HEVC Versus H.264 Encoding Performance

Let’s take a look at how the various encodes perform. Throughout the following section, all encodes were made using Handbrake with the settings as mentioned, with the exception of the Nvidia encodes, which were performed using StaxRip. My personal rig was used for testing, which is equipped with a modest Intel Core i5-3570 quad-core CPU at 3.4 GHz, 16 GB of DDR3 memory, and an Nvidia GeForce GTX 980 Ti.

The following presets were tested:

  • H.264 Custom: Settings listed on Page 3, QF 23
  • H.264 Handbrake Deafult: x264 Very Fast, Main Profile, Level 4.0, QF 23
  • HEVC Medium: x265 Medium Preset, QF 23, default otherwise
  • HEVC Faster: x265 Faster Preset, QF 23, default otherwise
  • HEVC Medium: x265 Medium Preset, QF 23, default otherwise
  • HEVC Medium QF 15: x265 Medium Preset, QF 15, default otherwise
  • HEVC Slow: x265 Slow Preset, QF 23, default otherwise
  • Nvidia HEVC: CQP mode at default settings

For our Game of Thrones test file, there is a lot that can be deduced from the above data. Firstly, the x265 Faster preset was significantly slower than the Ultrafast preset, while actually delivering less compression. Secondly, the x265 Slow preset was enormously slower than the Medium preset, while delivering a very similar file size. Of course this says nothing about quality, which we will explore later, but purely based on this data it’s very easy to remove the Faster and Slow presets from contention.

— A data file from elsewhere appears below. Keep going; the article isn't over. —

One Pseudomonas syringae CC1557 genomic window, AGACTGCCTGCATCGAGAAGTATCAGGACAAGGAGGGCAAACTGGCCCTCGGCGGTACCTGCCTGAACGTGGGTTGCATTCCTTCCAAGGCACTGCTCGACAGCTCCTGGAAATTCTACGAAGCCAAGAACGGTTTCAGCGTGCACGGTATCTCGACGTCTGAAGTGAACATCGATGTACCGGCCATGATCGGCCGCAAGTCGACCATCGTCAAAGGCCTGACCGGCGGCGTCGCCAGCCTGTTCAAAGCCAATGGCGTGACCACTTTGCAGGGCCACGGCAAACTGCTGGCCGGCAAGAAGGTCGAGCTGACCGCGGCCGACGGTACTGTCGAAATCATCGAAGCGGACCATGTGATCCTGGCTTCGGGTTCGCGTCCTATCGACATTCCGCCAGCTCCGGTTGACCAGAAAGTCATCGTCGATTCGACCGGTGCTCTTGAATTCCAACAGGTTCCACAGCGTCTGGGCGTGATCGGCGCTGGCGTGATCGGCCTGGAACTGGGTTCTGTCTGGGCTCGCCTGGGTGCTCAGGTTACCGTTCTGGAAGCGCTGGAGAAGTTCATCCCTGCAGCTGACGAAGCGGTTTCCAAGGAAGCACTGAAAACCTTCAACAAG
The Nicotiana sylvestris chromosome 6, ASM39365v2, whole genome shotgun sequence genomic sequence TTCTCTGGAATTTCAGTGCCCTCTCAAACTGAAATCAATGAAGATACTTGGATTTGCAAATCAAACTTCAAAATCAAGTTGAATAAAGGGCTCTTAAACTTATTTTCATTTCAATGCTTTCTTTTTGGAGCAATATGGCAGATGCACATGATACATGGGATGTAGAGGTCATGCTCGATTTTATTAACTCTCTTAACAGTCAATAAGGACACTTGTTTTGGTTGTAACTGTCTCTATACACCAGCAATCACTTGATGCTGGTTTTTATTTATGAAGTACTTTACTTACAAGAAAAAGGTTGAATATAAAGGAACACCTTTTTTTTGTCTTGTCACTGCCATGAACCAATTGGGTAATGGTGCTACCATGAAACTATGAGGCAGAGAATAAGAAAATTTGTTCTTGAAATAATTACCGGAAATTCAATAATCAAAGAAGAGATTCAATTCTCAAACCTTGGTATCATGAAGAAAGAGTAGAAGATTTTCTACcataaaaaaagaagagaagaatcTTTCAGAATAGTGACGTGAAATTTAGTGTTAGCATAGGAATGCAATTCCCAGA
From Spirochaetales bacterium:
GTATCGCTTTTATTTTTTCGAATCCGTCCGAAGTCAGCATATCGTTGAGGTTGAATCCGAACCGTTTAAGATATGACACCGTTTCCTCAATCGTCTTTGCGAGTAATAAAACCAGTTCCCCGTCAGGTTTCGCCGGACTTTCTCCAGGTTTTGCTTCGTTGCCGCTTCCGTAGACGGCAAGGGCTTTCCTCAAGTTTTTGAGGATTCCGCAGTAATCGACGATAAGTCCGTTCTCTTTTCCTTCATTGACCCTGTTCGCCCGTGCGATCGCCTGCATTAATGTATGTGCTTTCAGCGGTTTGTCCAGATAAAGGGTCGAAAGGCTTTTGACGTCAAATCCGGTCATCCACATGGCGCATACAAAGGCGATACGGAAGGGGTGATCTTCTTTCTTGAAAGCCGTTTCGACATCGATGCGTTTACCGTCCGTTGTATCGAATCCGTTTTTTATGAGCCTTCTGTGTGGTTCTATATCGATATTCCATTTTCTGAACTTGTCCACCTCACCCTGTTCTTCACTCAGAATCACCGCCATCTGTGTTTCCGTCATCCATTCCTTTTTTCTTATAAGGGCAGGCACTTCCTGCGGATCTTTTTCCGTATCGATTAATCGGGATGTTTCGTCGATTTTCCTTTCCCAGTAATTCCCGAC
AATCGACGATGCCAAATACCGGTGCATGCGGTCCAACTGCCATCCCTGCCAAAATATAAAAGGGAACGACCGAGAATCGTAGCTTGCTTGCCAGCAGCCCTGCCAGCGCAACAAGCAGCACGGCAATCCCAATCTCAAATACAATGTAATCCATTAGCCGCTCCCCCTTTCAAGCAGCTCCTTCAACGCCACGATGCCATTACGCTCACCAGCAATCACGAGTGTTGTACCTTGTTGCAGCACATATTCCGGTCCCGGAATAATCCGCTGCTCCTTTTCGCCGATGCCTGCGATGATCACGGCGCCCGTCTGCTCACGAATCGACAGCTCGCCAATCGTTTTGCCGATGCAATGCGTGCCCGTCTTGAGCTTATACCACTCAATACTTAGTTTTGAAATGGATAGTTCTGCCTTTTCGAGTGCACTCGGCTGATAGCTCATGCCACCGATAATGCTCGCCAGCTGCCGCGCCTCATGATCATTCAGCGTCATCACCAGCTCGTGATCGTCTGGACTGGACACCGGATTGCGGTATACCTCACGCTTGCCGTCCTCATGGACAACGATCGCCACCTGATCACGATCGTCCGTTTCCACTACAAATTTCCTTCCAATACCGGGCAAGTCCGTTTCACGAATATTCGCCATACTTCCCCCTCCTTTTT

It's also plainly obvious that the Nvidia HEVC encoder is significantly faster than anything else due to its hardware encoding advantage. It creates a slightly larger HEVC-encoded file than Handbrake’s default H.264 settings in under half the time. Also, looking at the Efficiency Score (final file size * encoding time) metric, which essentially evaluates the compression efficiency in a lower-is-best fashion, it clearly blows away the competition.

If you’re after the smallest file possible, HEVC Medium beats my custom, excellent-quality H.264 settings in file size (it’s 56% smaller) with an encode that took 38% longer. It’s also more efficient than the HEVC Slow preset, but falls behind the Ultrafast preset, which delivers a 21% larger file in 63% less time.

The overall winner will still need to be determined by quality, but there are already some clear winners: Nvidia’s HEVC encoder is the most efficient, and the HEVC Medium preset does the best job of compression. For those without a current-gen Nvidia GPU, the HEVC Ultrafast preset is looking good. From these results it’s hard to see why you would bother encoding in H.264 unless you were more concerned about compatibility than compression.

It’s a similar story looking at encodes of The Big Bang Theory. Nvidia’s HEVC encoder created a decent file size in a very fast time of just four minutes, at a whopping 158.6 frames per second. Again, the Faster preset is slower and delivers less compression than the Ultrafast preset, while Medium is looking like a solid bet for the smallest file size.